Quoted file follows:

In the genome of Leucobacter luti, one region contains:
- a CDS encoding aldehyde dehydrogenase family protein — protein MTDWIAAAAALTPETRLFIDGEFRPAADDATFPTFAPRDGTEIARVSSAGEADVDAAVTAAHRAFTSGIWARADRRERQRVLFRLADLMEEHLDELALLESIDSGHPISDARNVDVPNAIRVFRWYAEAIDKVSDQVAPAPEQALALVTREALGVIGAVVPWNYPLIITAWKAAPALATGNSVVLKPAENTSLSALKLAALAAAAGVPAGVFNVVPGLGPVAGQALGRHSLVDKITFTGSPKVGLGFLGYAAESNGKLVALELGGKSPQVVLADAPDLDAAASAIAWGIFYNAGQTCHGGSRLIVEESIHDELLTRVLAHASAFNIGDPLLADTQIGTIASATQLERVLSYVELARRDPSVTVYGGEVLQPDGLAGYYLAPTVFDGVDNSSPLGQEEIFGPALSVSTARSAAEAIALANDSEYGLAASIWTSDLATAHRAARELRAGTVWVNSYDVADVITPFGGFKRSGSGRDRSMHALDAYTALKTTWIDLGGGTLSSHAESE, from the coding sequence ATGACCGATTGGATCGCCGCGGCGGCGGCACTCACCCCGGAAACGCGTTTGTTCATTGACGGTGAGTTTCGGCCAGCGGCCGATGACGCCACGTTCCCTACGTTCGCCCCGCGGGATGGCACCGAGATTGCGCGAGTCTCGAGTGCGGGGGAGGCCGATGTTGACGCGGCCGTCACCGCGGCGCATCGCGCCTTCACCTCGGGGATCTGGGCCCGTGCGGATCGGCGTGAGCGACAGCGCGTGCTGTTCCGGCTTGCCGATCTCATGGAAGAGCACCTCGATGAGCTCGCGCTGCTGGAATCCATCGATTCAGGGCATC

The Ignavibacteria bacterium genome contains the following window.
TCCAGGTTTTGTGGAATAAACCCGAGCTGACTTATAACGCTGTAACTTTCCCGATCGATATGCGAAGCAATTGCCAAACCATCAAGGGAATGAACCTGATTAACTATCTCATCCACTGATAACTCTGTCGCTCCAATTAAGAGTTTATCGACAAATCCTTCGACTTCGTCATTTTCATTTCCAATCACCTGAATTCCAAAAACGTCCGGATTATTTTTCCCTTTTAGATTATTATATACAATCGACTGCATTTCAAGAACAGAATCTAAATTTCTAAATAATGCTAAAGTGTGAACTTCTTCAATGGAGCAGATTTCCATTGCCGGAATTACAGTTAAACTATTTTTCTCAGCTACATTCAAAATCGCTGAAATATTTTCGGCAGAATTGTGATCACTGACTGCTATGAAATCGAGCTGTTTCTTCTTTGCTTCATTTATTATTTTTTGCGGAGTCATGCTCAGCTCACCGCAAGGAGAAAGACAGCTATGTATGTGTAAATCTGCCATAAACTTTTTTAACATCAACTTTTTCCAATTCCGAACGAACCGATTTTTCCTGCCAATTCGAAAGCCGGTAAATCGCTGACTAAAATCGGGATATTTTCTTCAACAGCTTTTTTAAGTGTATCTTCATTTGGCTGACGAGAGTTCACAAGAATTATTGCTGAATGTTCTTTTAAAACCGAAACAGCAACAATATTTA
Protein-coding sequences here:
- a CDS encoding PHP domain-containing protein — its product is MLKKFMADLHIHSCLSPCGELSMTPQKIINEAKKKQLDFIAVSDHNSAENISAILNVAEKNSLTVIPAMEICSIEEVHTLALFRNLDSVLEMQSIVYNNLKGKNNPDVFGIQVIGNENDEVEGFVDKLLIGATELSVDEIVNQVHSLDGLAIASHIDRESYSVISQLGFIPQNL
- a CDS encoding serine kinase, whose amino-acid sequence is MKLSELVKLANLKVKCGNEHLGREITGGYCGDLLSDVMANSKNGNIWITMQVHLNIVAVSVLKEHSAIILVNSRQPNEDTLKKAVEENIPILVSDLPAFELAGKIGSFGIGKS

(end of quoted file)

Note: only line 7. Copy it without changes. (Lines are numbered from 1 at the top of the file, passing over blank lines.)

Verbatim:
- a CDS encoding serine kinase, whose amino-acid sequence is MKLSELVKLANLKVKCGNEHLGREITGGYCGDLLSDVMANSKNGNIWITMQVHLNIVAVSVLKEHSAIILVNSRQPNEDTLKKAVEENIPILVSDLPAFELAGKIGSFGIGKS